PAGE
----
Mike Wicks, a hardened and highly experienced sales expert delivered some valuable insights from a hiring perspective on LinkedIn. His post has been viewed nearly 23,000 times and from it, his top ten points deliver excellent advice we’ve repeated below.
If you’re looking for a candidate, and a sales master to accelerate your business, follow these ten rules of thumb from the top.
Ten Sales Hiring Commandments from LinkedIn
1. Good sales-people are hard to find. And you’ve got to be a rare breed to thrive off this kind of pressure and intensity. It’s difficult to find this naturally occurring in candidates as the environment is so unrelenting and challenging… we are inherently creatures of habit and comfort after all.
2. If you’re the CEO or founder of a company, no one will be able to sell your product/service better than you. Slightly upsetting to read, but a sound and understandable point to make!
3. Sales isn’t one standard role. Whether you’re looking to invest in telesales, cold calling, customer relationship building or full service account management – each will have a different personality type excelling at the top.
4. Consider your payment options. We’ve covered this previously as in sales recruitment, the main payment options are commission only or base salary + commission, the main downfall of the latter being far lower commission rates. Mike says in his article; the best sales people choose to be commission only as they can sell more this way.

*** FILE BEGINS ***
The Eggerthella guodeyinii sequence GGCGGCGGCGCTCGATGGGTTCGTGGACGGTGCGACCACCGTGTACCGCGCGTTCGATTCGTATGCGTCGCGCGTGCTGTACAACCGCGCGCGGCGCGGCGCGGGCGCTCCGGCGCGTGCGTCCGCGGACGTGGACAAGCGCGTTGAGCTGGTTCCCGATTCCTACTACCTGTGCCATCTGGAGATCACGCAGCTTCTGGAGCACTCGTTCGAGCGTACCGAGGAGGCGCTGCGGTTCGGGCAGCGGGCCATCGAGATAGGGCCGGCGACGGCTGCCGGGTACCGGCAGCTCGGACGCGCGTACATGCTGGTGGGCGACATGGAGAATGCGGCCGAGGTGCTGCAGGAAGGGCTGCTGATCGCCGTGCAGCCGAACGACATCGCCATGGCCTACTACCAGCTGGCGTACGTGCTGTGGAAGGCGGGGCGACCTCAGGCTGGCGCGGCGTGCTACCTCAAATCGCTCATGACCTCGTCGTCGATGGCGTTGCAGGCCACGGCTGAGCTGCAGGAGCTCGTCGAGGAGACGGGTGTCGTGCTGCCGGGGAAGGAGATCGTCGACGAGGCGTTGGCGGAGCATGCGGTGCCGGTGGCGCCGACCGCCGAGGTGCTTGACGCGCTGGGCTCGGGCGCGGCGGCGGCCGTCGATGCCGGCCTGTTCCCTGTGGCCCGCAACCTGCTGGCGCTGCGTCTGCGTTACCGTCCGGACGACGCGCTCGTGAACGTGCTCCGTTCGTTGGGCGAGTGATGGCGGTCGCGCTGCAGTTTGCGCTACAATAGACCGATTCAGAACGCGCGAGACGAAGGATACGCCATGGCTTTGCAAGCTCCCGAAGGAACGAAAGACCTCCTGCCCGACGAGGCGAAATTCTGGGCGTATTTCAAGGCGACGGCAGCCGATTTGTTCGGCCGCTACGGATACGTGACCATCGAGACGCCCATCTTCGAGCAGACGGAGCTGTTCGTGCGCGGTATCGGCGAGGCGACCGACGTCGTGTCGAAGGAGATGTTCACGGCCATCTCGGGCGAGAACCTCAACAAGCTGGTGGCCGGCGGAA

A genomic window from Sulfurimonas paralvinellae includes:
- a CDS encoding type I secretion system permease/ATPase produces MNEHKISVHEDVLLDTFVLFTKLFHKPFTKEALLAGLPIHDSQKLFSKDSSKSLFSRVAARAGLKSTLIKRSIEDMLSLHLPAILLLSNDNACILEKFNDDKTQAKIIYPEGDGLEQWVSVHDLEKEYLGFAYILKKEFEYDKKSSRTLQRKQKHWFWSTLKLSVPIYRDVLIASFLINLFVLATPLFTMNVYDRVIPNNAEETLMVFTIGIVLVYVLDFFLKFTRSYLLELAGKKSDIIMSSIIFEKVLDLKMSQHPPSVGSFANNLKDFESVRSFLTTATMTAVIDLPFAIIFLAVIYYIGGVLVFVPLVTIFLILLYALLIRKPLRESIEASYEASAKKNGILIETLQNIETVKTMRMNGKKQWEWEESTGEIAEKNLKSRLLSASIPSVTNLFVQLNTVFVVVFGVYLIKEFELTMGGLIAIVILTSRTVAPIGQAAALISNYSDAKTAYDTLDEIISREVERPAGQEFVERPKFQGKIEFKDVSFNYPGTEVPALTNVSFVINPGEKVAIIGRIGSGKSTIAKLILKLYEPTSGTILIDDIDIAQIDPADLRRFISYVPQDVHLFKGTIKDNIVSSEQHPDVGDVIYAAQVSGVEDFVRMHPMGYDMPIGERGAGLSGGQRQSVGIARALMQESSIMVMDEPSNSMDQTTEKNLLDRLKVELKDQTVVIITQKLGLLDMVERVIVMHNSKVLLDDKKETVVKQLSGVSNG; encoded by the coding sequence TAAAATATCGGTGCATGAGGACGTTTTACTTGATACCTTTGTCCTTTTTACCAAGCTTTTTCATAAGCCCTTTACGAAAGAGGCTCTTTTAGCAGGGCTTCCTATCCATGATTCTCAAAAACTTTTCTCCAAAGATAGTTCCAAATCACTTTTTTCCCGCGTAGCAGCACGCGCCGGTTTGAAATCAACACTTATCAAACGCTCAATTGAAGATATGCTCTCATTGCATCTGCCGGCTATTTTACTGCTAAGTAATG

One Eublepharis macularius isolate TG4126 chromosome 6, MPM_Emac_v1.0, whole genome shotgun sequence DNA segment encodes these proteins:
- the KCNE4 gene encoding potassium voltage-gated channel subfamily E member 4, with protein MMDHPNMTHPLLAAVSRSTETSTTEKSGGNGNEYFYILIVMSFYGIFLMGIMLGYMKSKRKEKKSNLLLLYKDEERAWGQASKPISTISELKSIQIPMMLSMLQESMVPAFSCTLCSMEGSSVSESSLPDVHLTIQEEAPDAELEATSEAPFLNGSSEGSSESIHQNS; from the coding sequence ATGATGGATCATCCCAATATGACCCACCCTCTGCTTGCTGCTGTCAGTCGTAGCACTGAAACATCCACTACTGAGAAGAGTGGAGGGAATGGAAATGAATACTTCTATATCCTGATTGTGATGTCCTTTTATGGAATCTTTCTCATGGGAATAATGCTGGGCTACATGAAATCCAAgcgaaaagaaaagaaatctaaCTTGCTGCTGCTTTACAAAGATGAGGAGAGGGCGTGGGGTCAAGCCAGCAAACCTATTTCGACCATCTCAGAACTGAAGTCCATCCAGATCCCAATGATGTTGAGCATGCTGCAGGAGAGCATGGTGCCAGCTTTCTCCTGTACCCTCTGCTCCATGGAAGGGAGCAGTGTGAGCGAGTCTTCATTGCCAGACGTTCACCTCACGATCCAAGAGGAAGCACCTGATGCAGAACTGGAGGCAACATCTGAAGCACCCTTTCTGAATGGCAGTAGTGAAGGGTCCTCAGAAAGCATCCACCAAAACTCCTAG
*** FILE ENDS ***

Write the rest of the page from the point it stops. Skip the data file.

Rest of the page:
5. Big money: If sales professionals make you money, make peace with the fact you need to pay them a lot in return – sometimes, the article reports, more than yourself!
6. Love, not like. The best salespeople have this job running through their veins, it’s more than a hobby.
7. Similar to this, unless someone loves to sell you’ll need to monitor them as cold calling for example isn’t the most fun activity for a lot of employees, and their attention might stray to other tasks.
8. Extensive training is important so ensure your sales team know what they’re talking about when they get interest from a potential client.
9. The article says a 6 – 8 month probation period is important to ascertain the sales potential of your hire.
10. And lastly, we thought this point was fantastic: If, and when, you discover a true star; someone who has your passion and belief in your company, consider giving them a share of the company, or profit-share with them – get them invested in your future by making them part of it.”
We couldn’t have said it better ourselves.
"a 6 – 8 month probation period is important to ascertain the sales potential of your hire."